Marble, lime, and sandstone are found, either the one or the other, in each county; secondary sandstone forms the basis of the rocks in. the whole northern part of the State. Near Athens, in Du Page County, fine, milk-white limestone quarries have been found; the stone is of a marble-like appearance, and susceptible of receiving an excellent polish. Near Chicago is found quite a peculiar variety of stone, of a dark grey color, a variety of marble, of a granulous cleavage, from which a bituminous matter constantly oozes.

If lime should ever be largely used in farming concerns in Illinois, or if it should be deemed worth while to export it, many of the counties would be able to supply large quantities of it.

Sandstone, which when dug out, hardens through the influence of the air, is preferred to lime. In Randolph County are the finest marble quarries. Quartz crystals are found in Gallatin, and the adjacent counties; gypsum in St. Clair County. In general, however, metallic ores are considered to be of a higher value; and though in this branch Illinois cannot boast of gold and silver mines, it is in possession of other ores which are of a far greater importance. There are in the State two hilly districts, one in the north-east of the State, north of Galena, which derived its name from galena (lead ore), and one in the south of Illinois, in the counties of Union, Johnson, Pope, Hardin, Gallatin, and Williamson, which latter seems to be a continuation of the hilly regions which are encompassed by the Cumberland and Tennessee Rivers. These two districts form the metallic region. The southern metallic districts have only been worked for a few years.

In prospecting and sinking shafts for the lead mineral, or galena, after penetrating the earth from 40 to 70, and even 100 feet, the miner sometimes finds himself in caverns of different dimensions, varying in size from about three to six rods. It will sometimes happen that he hits on a crevice, which hardly affords space enough to crowd the body through. A great many of these subterranean apartments present scenes of grand and brilliant splendor, from the various crys

tallizations found in them. Calcareous spar, in great diversity and beauty of shape, is often found in considerable quantities, in some of the richest of these mineral-bearing grottoes.

In some of the caves, more particularly in the vicinity of the copper mines, the sulphates of lime are to be found in different forms, such as opaque plaster and gypsum; and sometimes in beautiful crystallized forms, as selenites and alabastrites, which are generally of a pure, sparkling white. The richest and most abundant lead ore is generally found in caves, beneath an earth whose drippings are fruitful with these beautiful specimens of spar; it is in most cases a clay or marl soil, in which aluminum constitutes a large ingredient, and where soap-clay is found in abundance. It can be easily cut or modelled into various forms and images, and hardens when dried--but shakes into fragments when exposed to the air.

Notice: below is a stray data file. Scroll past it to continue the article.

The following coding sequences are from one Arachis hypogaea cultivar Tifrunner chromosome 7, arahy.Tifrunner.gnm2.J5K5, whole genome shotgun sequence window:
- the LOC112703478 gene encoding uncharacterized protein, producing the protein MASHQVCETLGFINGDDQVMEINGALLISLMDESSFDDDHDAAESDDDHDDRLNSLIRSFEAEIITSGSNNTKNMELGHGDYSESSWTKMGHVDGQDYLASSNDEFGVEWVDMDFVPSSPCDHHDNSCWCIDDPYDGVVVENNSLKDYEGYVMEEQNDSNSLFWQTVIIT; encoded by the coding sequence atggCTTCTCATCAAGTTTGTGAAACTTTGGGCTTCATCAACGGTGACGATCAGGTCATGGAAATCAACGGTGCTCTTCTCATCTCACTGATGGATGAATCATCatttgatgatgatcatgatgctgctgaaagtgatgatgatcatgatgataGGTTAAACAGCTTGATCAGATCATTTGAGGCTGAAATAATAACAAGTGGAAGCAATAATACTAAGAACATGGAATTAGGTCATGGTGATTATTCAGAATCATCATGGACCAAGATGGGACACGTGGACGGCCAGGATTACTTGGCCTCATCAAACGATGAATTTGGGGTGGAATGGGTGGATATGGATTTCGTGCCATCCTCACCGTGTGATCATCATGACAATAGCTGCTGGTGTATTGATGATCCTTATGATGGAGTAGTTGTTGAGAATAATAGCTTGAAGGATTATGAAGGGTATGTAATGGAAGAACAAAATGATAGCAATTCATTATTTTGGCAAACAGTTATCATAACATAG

Iron is one of the most considerable productions of the State.

In the year 1850, the pig iron produced in this State amounted in value to $65,000, for which iron 5500 tons of ore were required. Of cast iron, 4477 tons were manufactured of pig iron, and 50 tons of old iron. The entire capital invested in the iron manufacture, amounted to $325,400; the cost of the ore, expenses, &c., to $197,830; wages, $153,264; and the total value of the manufactured article, to $511,385.

Copper has been found in large quantities, in the northern counties. of the State, especially at the mouth of Plum Creek, and other little creeks. It is also found in small quantities in Jackson County, on Muddy River, and back of Harrisonville, in the bluffs of rivers in Munroe County, to some small extent.

Zinc exists in considerable quantities in several districts of the State.

Silver has been found in rather small quantities in St. Clair County, two miles from Rock Spring; whence Silver Creek has derived its name. It is said that in early times, the French sunk a shaft here, and tradition tells us that considerable quantities of the metal were then obtained; and it is even asserted that in the southern part of the State, several sections of land were reserved from sale, owing to the silver ore which they were supposed to contain.

Before commencing to speak of coal mines in this State, it will not